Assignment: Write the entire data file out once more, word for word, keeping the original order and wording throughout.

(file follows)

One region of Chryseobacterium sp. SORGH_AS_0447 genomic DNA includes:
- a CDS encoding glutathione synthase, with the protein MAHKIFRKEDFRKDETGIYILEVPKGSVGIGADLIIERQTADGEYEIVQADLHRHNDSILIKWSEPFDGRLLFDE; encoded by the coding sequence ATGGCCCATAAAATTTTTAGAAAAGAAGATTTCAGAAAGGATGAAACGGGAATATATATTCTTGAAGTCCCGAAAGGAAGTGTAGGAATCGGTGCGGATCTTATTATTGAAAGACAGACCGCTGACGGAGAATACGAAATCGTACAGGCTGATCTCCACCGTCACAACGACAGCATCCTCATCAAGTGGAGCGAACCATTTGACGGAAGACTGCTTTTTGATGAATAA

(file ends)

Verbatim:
One region of Chryseobacterium sp. SORGH_AS_0447 genomic DNA includes:
- a CDS encoding glutathione synthase, with the protein MAHKIFRKEDFRKDETGIYILEVPKGSVGIGADLIIERQTADGEYEIVQADLHRHNDSILIKWSEPFDGRLLFDE; encoded by the coding sequence ATGGCCCATAAAATTTTTAGAAAAGAAGATTTCAGAAAGGATGAAACGGGAATATATATTCTTGAAGTCCCGAAAGGAAGTGTAGGAATCGGTGCGGATCTTATTATTGAAAGACAGACCGCTGACGGAGAATACGAAATCGTACAGGCTGATCTCCACCGTCACAACGACAGCATCCTCATCAAGTGGAGCGAACCATTTGACGGAAGACTGCTTTTTGATGAATAA